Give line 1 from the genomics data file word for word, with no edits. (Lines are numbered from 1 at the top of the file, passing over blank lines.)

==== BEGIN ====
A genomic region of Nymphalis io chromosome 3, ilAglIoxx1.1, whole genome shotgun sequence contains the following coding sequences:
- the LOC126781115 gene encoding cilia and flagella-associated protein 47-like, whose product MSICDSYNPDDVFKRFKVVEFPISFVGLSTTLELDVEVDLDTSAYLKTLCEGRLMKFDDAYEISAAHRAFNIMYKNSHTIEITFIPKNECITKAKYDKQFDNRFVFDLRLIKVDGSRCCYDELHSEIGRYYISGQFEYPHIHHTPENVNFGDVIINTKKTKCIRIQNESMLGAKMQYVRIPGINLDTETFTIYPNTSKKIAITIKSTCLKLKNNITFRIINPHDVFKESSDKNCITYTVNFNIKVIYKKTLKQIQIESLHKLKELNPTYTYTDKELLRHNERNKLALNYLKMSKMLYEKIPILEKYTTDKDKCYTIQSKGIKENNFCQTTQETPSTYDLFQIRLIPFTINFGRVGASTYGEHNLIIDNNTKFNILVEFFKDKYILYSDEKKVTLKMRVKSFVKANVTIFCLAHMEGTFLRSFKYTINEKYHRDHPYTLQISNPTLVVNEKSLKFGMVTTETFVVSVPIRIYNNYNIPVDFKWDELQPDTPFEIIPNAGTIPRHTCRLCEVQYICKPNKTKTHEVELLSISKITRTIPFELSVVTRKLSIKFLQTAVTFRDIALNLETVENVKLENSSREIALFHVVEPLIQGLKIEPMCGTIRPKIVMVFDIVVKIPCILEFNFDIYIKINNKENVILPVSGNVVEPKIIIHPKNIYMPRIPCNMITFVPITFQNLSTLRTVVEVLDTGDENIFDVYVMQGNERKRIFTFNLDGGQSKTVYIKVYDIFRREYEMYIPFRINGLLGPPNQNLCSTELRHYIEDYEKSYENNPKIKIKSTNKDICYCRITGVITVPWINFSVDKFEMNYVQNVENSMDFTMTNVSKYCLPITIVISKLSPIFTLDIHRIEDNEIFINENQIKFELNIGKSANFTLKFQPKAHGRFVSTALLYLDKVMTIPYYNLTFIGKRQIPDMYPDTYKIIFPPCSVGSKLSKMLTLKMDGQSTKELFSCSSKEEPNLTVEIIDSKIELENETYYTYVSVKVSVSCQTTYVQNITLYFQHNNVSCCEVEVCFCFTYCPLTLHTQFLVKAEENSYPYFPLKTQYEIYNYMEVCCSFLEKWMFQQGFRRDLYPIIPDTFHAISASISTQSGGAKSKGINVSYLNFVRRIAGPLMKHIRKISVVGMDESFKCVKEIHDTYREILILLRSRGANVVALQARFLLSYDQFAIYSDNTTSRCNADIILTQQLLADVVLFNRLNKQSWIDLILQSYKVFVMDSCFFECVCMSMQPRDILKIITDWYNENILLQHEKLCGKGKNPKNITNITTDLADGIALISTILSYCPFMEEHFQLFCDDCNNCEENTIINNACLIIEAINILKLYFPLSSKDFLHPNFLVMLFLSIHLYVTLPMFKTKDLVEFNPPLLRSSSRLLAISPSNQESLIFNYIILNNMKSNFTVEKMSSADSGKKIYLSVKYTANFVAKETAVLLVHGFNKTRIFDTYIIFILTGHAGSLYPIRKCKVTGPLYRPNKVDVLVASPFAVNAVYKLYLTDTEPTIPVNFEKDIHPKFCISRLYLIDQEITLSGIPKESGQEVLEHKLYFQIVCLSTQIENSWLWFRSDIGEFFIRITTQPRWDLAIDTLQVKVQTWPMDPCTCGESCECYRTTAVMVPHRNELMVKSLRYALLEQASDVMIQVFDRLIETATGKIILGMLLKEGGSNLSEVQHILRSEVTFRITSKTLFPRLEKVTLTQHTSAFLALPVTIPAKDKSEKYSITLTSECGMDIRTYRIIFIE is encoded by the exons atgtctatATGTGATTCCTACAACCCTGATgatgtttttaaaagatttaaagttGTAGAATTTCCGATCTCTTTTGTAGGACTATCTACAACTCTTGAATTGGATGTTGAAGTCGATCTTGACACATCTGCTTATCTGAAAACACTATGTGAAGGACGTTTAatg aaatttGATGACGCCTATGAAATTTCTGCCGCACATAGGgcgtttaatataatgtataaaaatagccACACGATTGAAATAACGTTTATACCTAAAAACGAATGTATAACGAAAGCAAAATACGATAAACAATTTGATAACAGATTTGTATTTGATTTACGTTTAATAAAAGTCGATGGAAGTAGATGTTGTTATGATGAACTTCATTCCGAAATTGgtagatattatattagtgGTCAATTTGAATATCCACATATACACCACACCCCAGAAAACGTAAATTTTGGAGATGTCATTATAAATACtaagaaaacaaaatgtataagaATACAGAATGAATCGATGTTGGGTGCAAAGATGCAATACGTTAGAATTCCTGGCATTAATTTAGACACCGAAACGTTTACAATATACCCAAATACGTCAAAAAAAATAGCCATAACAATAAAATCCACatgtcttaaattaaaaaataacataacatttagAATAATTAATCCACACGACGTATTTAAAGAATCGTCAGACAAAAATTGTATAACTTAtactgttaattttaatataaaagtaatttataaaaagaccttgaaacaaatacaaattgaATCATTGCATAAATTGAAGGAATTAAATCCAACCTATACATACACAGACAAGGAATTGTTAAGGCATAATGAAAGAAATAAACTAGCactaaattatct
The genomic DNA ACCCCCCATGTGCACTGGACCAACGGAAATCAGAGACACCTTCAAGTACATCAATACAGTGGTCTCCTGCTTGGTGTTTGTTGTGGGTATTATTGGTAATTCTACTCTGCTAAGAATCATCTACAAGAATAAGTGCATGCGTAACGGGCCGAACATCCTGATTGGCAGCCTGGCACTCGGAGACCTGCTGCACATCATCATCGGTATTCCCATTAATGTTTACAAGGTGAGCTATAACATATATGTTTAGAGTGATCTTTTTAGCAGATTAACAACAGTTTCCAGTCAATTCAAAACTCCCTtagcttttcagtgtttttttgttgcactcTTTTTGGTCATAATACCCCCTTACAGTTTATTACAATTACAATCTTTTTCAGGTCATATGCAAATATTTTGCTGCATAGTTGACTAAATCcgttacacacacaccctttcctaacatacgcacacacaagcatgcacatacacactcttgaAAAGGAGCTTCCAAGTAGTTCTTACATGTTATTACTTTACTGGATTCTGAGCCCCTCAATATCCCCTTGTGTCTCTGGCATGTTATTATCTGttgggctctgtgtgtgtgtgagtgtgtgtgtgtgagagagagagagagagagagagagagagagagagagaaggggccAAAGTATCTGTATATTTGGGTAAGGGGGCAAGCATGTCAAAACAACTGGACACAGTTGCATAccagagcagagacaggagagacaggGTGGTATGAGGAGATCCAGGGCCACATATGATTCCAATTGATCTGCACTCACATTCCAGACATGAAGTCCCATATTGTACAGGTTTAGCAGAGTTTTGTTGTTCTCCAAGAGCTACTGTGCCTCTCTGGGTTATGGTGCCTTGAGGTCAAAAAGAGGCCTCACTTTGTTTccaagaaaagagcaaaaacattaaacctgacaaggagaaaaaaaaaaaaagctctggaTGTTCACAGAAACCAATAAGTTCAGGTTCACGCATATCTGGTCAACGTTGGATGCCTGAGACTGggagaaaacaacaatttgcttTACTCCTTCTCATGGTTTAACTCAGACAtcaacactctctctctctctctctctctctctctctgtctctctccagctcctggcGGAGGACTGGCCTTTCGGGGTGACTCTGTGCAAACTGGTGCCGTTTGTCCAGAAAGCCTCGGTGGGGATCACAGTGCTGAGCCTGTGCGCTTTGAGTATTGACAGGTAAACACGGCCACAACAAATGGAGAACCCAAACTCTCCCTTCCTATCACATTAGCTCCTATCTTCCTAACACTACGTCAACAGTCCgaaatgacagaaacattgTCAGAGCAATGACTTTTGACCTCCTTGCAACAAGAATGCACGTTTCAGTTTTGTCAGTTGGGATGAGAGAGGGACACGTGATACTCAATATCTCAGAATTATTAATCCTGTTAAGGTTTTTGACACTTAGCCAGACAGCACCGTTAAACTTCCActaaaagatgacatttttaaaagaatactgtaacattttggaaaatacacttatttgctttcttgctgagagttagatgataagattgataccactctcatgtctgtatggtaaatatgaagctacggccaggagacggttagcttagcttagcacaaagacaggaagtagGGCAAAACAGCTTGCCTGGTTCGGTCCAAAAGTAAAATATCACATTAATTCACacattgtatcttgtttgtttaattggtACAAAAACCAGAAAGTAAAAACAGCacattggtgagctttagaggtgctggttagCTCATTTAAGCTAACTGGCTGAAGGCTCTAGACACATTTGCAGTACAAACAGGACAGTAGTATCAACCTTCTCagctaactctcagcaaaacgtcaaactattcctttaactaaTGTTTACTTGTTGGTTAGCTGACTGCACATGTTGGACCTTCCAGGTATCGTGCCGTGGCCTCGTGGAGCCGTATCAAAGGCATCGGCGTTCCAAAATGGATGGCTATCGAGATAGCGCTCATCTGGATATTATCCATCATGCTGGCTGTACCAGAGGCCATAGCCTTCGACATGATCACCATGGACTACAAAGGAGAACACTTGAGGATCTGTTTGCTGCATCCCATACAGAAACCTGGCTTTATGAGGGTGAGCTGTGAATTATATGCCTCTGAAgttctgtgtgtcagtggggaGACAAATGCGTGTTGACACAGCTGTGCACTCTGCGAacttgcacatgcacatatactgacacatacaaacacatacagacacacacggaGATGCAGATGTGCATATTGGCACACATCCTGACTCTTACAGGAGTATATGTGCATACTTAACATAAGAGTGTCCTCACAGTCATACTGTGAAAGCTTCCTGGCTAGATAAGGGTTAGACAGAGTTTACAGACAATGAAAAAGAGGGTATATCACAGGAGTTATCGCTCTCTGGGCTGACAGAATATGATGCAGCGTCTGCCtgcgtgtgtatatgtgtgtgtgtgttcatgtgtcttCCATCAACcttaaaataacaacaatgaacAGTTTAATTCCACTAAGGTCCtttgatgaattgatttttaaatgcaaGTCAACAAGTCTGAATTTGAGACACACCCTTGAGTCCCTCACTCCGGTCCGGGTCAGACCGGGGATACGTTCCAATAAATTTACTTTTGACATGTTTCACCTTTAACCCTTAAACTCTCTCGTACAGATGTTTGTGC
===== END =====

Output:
A genomic region of Nymphalis io chromosome 3, ilAglIoxx1.1, whole genome shotgun sequence contains the following coding sequences: